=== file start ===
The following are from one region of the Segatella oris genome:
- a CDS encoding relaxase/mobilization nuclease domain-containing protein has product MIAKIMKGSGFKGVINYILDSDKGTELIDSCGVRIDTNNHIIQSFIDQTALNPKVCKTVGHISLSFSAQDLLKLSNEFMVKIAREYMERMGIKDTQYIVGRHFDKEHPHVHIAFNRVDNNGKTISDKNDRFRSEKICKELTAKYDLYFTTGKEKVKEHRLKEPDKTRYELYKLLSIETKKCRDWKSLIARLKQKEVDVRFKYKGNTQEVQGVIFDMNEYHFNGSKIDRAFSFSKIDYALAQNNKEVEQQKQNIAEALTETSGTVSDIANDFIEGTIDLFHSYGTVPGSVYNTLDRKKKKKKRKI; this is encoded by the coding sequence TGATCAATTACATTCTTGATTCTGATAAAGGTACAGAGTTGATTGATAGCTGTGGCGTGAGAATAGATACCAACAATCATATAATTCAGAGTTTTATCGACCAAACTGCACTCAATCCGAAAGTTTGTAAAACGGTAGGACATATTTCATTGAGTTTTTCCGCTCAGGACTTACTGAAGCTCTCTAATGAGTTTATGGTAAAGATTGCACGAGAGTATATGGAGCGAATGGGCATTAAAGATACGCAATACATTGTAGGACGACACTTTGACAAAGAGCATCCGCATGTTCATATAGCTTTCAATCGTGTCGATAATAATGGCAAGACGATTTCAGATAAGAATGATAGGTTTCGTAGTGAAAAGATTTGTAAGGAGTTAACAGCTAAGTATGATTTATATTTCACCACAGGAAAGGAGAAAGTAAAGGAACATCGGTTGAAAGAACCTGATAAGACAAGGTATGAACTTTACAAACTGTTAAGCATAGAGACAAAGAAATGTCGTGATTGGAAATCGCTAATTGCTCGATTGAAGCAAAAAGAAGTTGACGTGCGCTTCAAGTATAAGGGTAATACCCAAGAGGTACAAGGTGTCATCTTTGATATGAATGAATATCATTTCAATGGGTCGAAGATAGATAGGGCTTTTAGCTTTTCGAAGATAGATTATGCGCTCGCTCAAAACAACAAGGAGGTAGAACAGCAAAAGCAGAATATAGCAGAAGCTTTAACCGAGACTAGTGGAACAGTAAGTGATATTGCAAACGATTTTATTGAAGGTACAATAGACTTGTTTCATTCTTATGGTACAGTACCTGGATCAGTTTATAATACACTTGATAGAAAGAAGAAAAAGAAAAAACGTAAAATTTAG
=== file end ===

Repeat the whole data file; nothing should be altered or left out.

The following are from one region of the Segatella oris genome:
- a CDS encoding relaxase/mobilization nuclease domain-containing protein has product MIAKIMKGSGFKGVINYILDSDKGTELIDSCGVRIDTNNHIIQSFIDQTALNPKVCKTVGHISLSFSAQDLLKLSNEFMVKIAREYMERMGIKDTQYIVGRHFDKEHPHVHIAFNRVDNNGKTISDKNDRFRSEKICKELTAKYDLYFTTGKEKVKEHRLKEPDKTRYELYKLLSIETKKCRDWKSLIARLKQKEVDVRFKYKGNTQEVQGVIFDMNEYHFNGSKIDRAFSFSKIDYALAQNNKEVEQQKQNIAEALTETSGTVSDIANDFIEGTIDLFHSYGTVPGSVYNTLDRKKKKKKRKI; this is encoded by the coding sequence TGATCAATTACATTCTTGATTCTGATAAAGGTACAGAGTTGATTGATAGCTGTGGCGTGAGAATAGATACCAACAATCATATAATTCAGAGTTTTATCGACCAAACTGCACTCAATCCGAAAGTTTGTAAAACGGTAGGACATATTTCATTGAGTTTTTCCGCTCAGGACTTACTGAAGCTCTCTAATGAGTTTATGGTAAAGATTGCACGAGAGTATATGGAGCGAATGGGCATTAAAGATACGCAATACATTGTAGGACGACACTTTGACAAAGAGCATCCGCATGTTCATATAGCTTTCAATCGTGTCGATAATAATGGCAAGACGATTTCAGATAAGAATGATAGGTTTCGTAGTGAAAAGATTTGTAAGGAGTTAACAGCTAAGTATGATTTATATTTCACCACAGGAAAGGAGAAAGTAAAGGAACATCGGTTGAAAGAACCTGATAAGACAAGGTATGAACTTTACAAACTGTTAAGCATAGAGACAAAGAAATGTCGTGATTGGAAATCGCTAATTGCTCGATTGAAGCAAAAAGAAGTTGACGTGCGCTTCAAGTATAAGGGTAATACCCAAGAGGTACAAGGTGTCATCTTTGATATGAATGAATATCATTTCAATGGGTCGAAGATAGATAGGGCTTTTAGCTTTTCGAAGATAGATTATGCGCTCGCTCAAAACAACAAGGAGGTAGAACAGCAAAAGCAGAATATAGCAGAAGCTTTAACCGAGACTAGTGGAACAGTAAGTGATATTGCAAACGATTTTATTGAAGGTACAATAGACTTGTTTCATTCTTATGGTACAGTACCTGGATCAGTTTATAATACACTTGATAGAAAGAAGAAAAAGAAAAAACGTAAAATTTAG